"Somehow I find myself questioning the historical authenticity of that movie," Red said as we emerged from the theater.
It was a Saturday night; the first Saturday off for me in a long while. I'd spent it doing something I hadn't done in ages--going out on a date.
The movie was The Society of Distinguished Gentlemen. Kind of an 'Extraordinary League' rip-off. Mark Twain, Spring-Heeled Jack, Nikolai Tesla, Roderick Usher, and the Skull join forces in the late 1800s to fight Napoleon as he leads an army of undead Confederate soldiers out of Hell to conquer all of England.
According to the blurbs, it was based off of real events. Needless to say, I thought it was the greatest movie ever.
"I think I totally should be getting royalties for that," I said. "I mean, that was awesome and all, but come on. Totally using my bad-ass family name."
"If you were registered, you could have all manner of movie deals, book deals, even a line of toys--"
"Would they have karate chop action?"
"They would. And accessories! Like a pretty pink unicorn," Red said, and then she fluttered her lashes at me.
I opened my mouth to respond, but Red grabbed my hand and pulled me toward a movie poster. She pointed toward what looked like some sort of cartoon, clearly excited.
"It is a new Miyazaki movie!" she said.
Red turned and stared at me.
"What?" I said.
"Valley of the Winds? Spirited Away? Princess Mononoke?"
"Yeah, except for that last one, those are all definitely words," I said.
Her stare shifted into a glare, except not as harsh. "They are movies. Excellent ones. Ones you must see!"
"Are they cartoons?"
"No! Well, I mean, yes, but--"
Now I was just teasing her. "Okay, I'll watch your cartoons, but you've got to watch my copy of 'Big Trouble in Little China'."
She narrowed her eyes; the lovely curve of her mouth pulled into a line. "This 'John Carpenter' of yours is a terrible, troubled man, and I will see no more of his movies."
"Look, is this about 'The Thing'? If I knew that seeing a decapitated head sprout spider-legs and skitter across the floor would make you squeamish, I wouldn't have--"
Our conversation was interrupted by the sound of a low whistle. I turned and caught a glimpse of several teenage boys behind us, lurking like a pack of wolves; several of them were grinning our way. They had probably noticed we were holding hands.
Red saw them, then saw the look I was wearing. Her face shifted into a frown. "Sue."
"What?" I said, looking back to her. "I'm not going to do anything."
"Sue. Let's go."
"It's fine," I said, and I took a step toward the boys.
"I just want to talk."
"Sue." She had force in her words, now; I could almost hear the sparks of electricity beneath her tongue.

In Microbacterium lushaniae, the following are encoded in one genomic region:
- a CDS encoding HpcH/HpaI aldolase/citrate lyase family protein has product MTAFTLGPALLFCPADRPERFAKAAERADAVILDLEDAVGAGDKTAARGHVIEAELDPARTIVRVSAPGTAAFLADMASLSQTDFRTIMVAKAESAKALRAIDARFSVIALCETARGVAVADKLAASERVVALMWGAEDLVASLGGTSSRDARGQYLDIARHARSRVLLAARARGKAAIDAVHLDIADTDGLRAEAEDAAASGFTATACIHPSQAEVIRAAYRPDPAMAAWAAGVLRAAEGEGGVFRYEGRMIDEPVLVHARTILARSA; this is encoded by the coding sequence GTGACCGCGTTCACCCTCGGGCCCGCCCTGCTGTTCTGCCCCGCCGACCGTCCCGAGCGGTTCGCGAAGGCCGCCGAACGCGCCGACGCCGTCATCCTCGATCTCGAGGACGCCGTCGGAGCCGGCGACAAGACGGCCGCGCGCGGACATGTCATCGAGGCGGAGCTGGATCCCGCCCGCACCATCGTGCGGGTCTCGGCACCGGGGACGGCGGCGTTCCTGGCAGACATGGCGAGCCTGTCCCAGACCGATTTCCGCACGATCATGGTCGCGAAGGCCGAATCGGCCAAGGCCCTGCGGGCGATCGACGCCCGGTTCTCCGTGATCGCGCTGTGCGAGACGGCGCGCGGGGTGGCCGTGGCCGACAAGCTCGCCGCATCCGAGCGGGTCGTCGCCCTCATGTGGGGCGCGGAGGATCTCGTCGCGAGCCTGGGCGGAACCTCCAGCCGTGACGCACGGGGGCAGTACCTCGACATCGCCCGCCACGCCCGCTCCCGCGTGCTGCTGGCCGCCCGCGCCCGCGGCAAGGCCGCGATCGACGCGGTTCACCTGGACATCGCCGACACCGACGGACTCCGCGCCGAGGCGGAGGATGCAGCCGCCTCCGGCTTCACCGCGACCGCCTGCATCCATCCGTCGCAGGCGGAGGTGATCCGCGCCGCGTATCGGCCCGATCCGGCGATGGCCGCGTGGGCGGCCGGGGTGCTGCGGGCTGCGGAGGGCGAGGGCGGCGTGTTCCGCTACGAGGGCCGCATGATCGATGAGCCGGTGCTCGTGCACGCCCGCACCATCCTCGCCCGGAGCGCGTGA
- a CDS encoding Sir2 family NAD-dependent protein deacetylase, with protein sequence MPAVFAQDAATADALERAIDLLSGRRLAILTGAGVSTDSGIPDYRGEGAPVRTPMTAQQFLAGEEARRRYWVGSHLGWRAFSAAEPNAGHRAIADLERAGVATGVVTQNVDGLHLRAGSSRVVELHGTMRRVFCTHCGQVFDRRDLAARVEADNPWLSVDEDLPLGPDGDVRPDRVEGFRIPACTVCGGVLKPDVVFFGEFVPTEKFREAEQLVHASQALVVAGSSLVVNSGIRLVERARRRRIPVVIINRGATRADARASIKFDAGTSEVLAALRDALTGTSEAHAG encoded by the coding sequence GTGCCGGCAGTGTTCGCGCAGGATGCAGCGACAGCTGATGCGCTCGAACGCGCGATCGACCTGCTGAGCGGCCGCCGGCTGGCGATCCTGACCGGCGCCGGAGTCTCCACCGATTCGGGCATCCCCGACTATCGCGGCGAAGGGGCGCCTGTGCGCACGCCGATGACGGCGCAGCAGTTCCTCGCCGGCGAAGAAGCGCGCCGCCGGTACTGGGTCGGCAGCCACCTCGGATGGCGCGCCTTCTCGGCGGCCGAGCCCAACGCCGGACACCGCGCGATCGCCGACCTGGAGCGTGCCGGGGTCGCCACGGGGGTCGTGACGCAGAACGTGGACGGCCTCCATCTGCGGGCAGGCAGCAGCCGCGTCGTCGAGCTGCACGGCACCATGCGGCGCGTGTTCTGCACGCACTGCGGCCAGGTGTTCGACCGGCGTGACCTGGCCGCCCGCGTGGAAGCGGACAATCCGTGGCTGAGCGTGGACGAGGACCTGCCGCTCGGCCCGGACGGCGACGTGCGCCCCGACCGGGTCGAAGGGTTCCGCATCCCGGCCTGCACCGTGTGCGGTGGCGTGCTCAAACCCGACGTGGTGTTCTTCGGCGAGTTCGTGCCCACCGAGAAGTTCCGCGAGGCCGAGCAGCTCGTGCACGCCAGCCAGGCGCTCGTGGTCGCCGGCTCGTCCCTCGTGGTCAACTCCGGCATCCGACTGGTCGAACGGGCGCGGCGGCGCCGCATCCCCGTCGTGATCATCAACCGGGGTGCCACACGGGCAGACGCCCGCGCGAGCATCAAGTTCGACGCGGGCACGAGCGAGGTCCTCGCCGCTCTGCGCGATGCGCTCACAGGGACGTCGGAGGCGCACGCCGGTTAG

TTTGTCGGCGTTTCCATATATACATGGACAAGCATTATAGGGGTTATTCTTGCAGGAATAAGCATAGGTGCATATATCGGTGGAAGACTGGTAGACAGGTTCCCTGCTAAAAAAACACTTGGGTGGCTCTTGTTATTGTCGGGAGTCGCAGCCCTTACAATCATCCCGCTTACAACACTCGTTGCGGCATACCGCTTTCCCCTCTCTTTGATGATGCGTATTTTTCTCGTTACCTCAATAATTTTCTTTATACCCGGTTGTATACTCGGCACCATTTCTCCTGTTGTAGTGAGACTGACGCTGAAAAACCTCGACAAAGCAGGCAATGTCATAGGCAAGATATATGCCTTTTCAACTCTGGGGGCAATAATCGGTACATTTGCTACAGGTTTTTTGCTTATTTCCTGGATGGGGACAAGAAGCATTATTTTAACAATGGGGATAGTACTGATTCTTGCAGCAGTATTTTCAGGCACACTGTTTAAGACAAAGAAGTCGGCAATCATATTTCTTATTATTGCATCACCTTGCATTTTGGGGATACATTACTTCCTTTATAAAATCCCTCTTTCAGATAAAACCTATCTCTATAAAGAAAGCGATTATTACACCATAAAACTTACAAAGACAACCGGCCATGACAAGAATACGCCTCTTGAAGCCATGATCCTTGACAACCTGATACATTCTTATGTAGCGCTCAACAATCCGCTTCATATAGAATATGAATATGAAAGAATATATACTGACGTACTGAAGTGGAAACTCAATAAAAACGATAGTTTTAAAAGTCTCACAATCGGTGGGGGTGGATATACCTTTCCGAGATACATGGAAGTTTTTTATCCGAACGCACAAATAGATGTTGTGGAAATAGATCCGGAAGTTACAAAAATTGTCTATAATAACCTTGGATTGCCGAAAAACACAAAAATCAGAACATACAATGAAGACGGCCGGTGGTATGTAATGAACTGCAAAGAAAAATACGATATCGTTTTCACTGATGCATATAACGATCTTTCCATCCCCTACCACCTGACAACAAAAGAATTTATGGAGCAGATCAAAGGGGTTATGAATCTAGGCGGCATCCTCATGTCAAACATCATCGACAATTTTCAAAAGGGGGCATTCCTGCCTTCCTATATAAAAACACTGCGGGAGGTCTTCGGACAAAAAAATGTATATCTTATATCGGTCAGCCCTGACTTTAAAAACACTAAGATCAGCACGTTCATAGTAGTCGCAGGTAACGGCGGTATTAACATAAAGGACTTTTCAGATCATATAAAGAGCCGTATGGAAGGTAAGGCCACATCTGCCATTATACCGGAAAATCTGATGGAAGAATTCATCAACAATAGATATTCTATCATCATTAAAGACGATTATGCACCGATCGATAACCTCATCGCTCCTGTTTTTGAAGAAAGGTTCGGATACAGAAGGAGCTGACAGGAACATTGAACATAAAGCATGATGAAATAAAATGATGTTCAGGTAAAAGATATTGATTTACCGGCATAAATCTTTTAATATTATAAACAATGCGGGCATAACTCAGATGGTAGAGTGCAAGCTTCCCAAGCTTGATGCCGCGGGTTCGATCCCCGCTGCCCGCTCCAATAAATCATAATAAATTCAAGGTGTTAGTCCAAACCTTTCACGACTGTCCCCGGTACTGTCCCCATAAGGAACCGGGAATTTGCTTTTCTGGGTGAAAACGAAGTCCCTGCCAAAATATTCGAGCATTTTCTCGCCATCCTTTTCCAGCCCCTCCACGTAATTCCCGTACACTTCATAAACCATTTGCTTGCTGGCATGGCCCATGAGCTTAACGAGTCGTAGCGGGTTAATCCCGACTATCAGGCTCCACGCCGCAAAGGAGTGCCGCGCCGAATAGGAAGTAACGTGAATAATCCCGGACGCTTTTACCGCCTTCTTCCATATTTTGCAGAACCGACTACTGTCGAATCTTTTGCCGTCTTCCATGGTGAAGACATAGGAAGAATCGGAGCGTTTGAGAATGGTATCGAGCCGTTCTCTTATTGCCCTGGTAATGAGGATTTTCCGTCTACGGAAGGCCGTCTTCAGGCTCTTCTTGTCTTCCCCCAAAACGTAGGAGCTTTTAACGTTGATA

Something about the way she said my name made me hold back. The boys kept on grinning; reluctantly, I stepped away.
We walked out on the street. For a long time, we didn't speak.
Tired of what it had to say, Red broke the silence.
"Why did you do that?"
"Do what," I said.
"You were going to hurt them."
"You don't know that."
"Yes, I do, Sue. Empath, remember?" She looked up at me; there was still a trace of violet lightning in her eyes, but it was fading. "You wanted to hurt them."
"But I wasn't going to. Not unless they made a move first."
"So that was your plan? Instigate a fight?"
"I don't know," I said, shuffling my feet and staring at the ground. "I wouldn't have really hurt them. Just, you know."
"Just humiliated them," she said.
"I'm tired of people treating me like I'm a freak," I said. "If it isn't the muscles, it's something else."
"But it's not just that," Red said, her voice gentle. "There is something else, isn't there?"
I stopped walking; my eyes remained locked on my shoes. "I miss her," I said, and I felt my breath rush out of me, like I had just gotten punched in the gut.
"My mom. She always knew what to say to make things better. To make me feel better. I know--she's been gone for a long time, now, and I really should be over it," I said, and I felt my stomach twist up into knots. "But... I feel like, if she was here, she'd know exactly what to tell me to make everything okay. And sometimes, the fact that she isn't here anymore, it just hits me, and--"
Suddenly, Red wrapped her arms around me and hugged me close. Hesitantly, I reached to hug her back; she kissed the dampness from my eyes and pressed her forehead to mine.
"It is okay to miss her, Sue. She sounds like she was a wonderful person. And for what it is worth, you are not a freak. You are a hero," she said.
We held each other for a little longer before we hesitantly pulled away. We slipped into an alleyway where Red whispered words of magic and floated into the air; I gave her a goodnight kiss and she flew off.
I was feeling a little better when the phone-call came. I flipped the cell open and brought it to my ear as I stepped out of the alley and back into the street.
"Get back here now," Sumerset said, his voice drawn and stressed. "We have a situation."